Query volume fluctuations by time of day, for example, provide important insights. On weekdays, PC traffic peaks in the morning when most folks are starting their day at work in front of a computer, and tablet and mobile traffic peaks in the evening, once they are home from their work commute. Weekends have a later ramp-up, and mobile and tablet combined has higher contribution to total volume in the weekend compared to weekdays.
query-trend-across-device
We took an even closer look, and created activity buckets for any given weekday (of course normalized for user time zone).
bucketing-hours

For Lower CPA, Later Is Better

When we look across the marketplace, cost per action (CPA) is low in the early morning, peaks during the morning work hours, and – regardless of device - decreases for the rest of the day.
cpa-decreases
This is yet another reason to never run out of budget early. If you do, you will miss out on the lower CPA clicks later in the day, and get a lower ROI than you would if you spread your budget throughout the day.
This data suggests that users are more research-oriented on mobile devices in the morning, and more prone to convert at night. However, the definition of "conversion" might differ from mobile to PC based on a given user’s specific intent, and last-click attribution doesn’t help much when it comes to understanding device performance. As a result, serving on portable devices may be undervalued. For Bing Ads, the recently launched Universal Event Tracking feature helps measure conversions on all devices through cross-device attribution. Over time, this approach will give us even deeper data to analyze.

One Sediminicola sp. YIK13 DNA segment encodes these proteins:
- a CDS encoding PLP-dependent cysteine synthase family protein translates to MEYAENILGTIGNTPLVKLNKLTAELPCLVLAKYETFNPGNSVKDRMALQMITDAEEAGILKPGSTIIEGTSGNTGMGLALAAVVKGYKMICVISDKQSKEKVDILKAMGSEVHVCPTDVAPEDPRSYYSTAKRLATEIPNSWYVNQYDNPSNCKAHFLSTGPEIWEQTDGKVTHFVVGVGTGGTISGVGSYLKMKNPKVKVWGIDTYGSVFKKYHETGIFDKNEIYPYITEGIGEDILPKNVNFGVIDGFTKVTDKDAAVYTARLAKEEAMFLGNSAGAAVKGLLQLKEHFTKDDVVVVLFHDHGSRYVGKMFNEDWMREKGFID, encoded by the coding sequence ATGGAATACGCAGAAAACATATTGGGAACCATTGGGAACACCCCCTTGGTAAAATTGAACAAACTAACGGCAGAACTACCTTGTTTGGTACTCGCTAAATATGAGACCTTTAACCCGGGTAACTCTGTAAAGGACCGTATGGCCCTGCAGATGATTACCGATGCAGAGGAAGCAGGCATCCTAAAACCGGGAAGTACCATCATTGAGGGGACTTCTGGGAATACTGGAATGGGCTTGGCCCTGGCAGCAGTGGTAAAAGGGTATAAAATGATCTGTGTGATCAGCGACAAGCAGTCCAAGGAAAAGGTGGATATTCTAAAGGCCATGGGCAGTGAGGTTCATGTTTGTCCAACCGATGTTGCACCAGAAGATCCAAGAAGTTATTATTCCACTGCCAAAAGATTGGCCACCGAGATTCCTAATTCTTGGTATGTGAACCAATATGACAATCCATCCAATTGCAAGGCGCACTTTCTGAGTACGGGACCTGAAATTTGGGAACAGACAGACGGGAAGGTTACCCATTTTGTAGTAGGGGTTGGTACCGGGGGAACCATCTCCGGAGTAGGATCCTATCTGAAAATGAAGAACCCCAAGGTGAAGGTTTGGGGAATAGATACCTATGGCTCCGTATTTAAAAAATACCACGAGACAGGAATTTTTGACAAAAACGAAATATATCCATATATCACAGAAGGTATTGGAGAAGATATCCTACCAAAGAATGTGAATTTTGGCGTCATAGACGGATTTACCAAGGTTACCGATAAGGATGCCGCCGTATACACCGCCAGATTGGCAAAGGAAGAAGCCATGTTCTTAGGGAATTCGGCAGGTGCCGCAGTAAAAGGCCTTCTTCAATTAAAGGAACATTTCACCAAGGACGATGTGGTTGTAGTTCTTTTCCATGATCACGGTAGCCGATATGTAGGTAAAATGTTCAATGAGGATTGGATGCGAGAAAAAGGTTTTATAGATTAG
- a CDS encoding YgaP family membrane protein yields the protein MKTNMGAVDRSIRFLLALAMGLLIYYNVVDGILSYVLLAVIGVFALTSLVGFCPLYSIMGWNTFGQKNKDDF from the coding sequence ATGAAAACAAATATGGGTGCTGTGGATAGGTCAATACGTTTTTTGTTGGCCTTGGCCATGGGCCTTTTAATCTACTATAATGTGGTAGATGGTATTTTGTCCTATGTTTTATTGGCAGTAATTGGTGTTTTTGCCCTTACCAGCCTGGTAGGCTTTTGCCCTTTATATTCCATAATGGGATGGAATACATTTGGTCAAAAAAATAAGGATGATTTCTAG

We also looked at a metric called "good clicks per conversion" (GCPC). "Good clicks" are clicks our platform has identified as leading to high-quality engagement with the advertiser’s site based upon time spent on advertiser’s site and similar metrics. GCPC tells us how many "good clicks" are needed on average to get one conversion. When GCPC is high, a lot of quality clicks leads to few conversions. This is indicative of research behavior on the part of the user.

Sunday, November 16, 2014

Study shows younger consumers are more influenced by social media

Of the 10,000 global “connected consumers” A.T. Kearney surveyed for their latest report, more than half say they’re connected to the internet from the time they wake up to the time they go to bed.
But as the study’s title points out, “Connected Consumers Are Not Created Equal“. We do all start out on some common ground. We all go online to satisfy one (or more) of four basic needs: interpersonal connection, self-expression, exploration, and convenience.